Our immune system is able to recognize and attack cancer. In fact, many cancers are recognized and eliminated before they become large enough to pose a problem. One thing that slows down the attack is the tangled and dense network of cable-like fibers surrounding cancer cells in tumors. It is believed that some immune cells become exhausted by the effort of getting to the cancer cells and are unable to do their job.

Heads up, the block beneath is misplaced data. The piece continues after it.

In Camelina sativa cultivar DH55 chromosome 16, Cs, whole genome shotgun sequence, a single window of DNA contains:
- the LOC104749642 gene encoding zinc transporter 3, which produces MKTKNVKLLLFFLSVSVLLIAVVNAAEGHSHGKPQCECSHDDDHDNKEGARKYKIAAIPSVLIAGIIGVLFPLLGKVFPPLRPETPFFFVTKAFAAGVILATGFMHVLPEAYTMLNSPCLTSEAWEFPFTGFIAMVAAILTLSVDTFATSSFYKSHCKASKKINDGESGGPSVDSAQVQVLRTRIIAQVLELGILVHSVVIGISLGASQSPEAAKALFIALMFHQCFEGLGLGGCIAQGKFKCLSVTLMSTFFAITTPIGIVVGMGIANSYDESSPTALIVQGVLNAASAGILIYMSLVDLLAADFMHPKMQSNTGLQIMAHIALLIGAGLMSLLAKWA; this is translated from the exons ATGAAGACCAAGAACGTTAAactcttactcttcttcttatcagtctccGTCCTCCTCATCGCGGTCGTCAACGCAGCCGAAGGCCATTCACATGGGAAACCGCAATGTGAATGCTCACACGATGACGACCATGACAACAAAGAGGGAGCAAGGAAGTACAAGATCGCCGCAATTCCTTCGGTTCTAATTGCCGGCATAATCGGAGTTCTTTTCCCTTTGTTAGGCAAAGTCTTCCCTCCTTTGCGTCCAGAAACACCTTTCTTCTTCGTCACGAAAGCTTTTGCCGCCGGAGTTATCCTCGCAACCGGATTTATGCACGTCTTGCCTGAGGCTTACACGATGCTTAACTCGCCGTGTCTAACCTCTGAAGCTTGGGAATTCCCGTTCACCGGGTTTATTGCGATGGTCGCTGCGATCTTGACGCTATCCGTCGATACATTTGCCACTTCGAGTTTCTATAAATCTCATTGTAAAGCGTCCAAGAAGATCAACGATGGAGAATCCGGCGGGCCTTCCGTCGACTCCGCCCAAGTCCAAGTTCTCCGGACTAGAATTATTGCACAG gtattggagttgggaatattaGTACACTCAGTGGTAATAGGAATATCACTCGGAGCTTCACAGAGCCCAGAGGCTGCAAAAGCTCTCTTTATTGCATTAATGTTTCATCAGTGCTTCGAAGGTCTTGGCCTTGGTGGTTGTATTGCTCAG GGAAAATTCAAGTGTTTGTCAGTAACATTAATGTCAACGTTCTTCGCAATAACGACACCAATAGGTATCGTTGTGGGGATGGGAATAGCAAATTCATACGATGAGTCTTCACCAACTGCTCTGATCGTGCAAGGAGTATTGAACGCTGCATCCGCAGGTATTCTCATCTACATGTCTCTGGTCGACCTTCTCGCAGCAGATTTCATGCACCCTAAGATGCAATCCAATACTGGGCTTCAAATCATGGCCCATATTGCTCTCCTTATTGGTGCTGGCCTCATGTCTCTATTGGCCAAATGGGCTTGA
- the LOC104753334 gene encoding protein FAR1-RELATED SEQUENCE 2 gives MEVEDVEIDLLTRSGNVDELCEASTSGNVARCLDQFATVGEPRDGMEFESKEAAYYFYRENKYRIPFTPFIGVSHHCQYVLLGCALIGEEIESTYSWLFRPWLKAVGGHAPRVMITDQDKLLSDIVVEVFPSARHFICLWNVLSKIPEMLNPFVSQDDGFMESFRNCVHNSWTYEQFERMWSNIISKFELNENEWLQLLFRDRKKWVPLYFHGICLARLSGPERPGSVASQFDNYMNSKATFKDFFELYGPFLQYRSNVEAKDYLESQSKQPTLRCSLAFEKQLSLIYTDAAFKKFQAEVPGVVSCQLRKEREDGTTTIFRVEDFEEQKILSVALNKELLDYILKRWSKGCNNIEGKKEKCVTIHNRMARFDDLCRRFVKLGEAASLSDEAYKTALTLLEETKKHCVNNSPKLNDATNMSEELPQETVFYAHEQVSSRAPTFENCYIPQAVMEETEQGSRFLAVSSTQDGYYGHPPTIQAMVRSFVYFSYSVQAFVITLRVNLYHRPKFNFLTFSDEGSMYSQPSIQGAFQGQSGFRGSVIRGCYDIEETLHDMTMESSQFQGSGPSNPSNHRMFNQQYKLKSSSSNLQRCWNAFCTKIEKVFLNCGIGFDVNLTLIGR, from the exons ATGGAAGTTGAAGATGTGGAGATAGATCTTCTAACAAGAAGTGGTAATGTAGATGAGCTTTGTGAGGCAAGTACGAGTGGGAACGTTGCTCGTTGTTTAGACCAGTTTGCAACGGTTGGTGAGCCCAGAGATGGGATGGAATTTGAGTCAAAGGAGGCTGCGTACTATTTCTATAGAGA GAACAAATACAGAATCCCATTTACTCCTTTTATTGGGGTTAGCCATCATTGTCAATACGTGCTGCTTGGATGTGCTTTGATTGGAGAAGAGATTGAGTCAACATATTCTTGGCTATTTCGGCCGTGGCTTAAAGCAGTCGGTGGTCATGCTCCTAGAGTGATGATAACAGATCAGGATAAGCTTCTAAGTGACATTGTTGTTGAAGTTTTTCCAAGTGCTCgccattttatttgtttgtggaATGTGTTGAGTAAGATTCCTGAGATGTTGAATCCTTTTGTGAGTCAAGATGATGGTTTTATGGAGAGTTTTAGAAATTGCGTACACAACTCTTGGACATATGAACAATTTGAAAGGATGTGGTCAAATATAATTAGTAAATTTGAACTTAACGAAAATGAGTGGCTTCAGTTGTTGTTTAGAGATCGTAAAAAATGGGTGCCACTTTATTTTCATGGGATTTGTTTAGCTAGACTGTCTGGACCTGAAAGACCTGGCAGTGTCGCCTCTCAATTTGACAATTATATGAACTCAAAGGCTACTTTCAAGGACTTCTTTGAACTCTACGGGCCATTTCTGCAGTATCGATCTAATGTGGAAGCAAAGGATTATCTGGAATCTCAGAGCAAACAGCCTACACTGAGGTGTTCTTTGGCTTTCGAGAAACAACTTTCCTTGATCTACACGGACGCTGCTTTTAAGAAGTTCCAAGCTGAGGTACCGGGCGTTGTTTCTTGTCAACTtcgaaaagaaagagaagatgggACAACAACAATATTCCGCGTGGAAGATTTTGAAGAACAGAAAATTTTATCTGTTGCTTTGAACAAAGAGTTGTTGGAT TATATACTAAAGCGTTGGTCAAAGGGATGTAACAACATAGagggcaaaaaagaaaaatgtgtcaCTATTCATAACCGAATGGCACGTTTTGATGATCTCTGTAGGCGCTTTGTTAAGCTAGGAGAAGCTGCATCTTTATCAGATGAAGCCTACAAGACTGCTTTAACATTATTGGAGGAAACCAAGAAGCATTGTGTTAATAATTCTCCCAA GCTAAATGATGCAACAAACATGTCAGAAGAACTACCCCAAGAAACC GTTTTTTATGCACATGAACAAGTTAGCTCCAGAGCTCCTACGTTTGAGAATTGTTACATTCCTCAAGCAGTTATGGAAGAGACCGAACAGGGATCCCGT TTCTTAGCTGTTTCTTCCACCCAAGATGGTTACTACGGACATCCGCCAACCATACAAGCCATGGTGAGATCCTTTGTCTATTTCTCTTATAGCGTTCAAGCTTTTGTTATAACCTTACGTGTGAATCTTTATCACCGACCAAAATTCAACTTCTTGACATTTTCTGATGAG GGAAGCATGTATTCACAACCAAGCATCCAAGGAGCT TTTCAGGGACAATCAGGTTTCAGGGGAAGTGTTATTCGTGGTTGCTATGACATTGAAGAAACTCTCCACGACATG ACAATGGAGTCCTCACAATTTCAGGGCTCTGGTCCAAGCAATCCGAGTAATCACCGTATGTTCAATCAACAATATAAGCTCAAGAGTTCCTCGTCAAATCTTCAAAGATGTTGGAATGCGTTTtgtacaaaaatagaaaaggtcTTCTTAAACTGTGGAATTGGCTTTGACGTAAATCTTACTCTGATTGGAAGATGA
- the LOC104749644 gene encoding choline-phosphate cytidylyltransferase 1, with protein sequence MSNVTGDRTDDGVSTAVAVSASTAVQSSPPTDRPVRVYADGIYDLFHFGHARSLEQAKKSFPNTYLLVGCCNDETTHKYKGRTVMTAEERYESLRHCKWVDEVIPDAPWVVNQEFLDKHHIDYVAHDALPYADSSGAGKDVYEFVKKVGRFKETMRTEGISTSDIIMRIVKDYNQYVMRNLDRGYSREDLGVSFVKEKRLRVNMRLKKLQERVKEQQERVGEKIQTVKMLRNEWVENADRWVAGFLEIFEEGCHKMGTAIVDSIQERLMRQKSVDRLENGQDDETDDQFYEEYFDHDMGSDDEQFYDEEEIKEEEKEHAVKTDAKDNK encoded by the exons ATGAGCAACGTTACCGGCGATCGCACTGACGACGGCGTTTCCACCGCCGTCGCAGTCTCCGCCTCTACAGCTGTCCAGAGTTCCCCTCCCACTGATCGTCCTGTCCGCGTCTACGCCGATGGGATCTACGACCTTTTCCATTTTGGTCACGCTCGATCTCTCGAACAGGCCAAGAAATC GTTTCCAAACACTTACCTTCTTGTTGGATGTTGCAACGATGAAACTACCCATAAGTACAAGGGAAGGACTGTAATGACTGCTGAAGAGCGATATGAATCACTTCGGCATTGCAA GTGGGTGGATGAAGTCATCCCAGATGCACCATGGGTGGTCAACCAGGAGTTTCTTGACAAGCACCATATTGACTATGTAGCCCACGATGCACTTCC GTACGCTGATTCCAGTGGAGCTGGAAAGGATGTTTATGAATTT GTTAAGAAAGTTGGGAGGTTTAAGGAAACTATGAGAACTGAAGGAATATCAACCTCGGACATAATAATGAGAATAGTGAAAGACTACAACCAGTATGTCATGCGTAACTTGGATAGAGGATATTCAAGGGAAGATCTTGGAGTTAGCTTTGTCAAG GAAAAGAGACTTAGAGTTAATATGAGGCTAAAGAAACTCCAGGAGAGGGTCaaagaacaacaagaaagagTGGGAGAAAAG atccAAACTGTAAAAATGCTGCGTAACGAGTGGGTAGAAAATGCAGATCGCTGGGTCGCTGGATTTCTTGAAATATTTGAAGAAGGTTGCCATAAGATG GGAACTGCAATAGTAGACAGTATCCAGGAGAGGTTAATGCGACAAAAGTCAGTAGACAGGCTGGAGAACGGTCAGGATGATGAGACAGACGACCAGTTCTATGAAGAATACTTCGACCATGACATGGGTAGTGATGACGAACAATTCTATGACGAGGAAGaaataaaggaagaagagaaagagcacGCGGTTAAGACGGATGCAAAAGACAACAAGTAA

New research from University of Minnesota researchers shows that immune cell migration can be changed by changing genes involved in cell movement. The cells can also be influenced by drugs, including those used to treat cancer. Making the cells better at climbing over the tumor network can make them better at killing cancer!
The research has implications for the design of cancer treatment for many different kinds of cancer.